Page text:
Everything you include in your executive summary should tie back to the customer and the business goals you’re helping them achieve with your technology solution.
Part Five: The Secret Sauce
Here’s the really important part of an effective executive summary. It’s often under-emphasized or left out completely, and can be the difference between closing a deal and not closing a deal.
So what is this amazing and overlooked part of the executive summary? The value proposition. This is where you specify the ROI your customer can expect to achieve with your solution, and why your business can do it better, faster, and with the best results.
Bonus: The I/U Ratio
This is a concept in sales that’s not well known, but is incredibly important. It’s one of the ways that you can discern an effective executive summary from one that focuses too much on your company.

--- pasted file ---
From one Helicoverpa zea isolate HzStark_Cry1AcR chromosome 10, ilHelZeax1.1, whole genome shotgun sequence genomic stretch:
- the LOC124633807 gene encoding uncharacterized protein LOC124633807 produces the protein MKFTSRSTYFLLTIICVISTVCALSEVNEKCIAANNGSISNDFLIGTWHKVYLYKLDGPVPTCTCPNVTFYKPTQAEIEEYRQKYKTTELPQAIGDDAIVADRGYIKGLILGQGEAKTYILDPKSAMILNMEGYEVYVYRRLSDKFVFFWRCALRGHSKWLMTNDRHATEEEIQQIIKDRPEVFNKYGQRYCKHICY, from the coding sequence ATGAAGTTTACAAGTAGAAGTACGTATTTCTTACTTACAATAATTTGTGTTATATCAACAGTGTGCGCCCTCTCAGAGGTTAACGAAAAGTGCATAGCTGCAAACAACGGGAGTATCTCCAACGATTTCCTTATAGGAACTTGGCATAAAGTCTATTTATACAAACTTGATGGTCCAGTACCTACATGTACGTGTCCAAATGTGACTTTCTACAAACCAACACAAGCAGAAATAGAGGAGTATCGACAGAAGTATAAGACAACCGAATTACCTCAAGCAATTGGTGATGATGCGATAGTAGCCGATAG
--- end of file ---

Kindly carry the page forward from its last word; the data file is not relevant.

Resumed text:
You review your proposal and highlight any parts that discuss the “I” (i.e. your business, manufacturers, your solution) and the “U” (any time you discuss your customer). Ideally, your “I/U Ratio” is somewhere around 20% “I” and 80% “U”.
Typically, this ratio is inverted. That is a big mistake that could be costing you sales. Try this exercise out to determine if you’re losing business because you have more “I” than “U.”
Ultimately the point of your executive summary is to serve as your “book flaps.”
You want to give your reader the summary of the proposal in an incredibly persuasive and digestible manner that gives your reader a reason to invest the time in the rest of your proposal and ultimately to take action with your organization.
It’s definitely worth the investment to standardize your process and build templates that work for your organization.
This is one of the most important aspects of the sales process, and when given the time and attention it deserves, it will become an incredibly powerful tool that you can use to close more business on a consistent basis.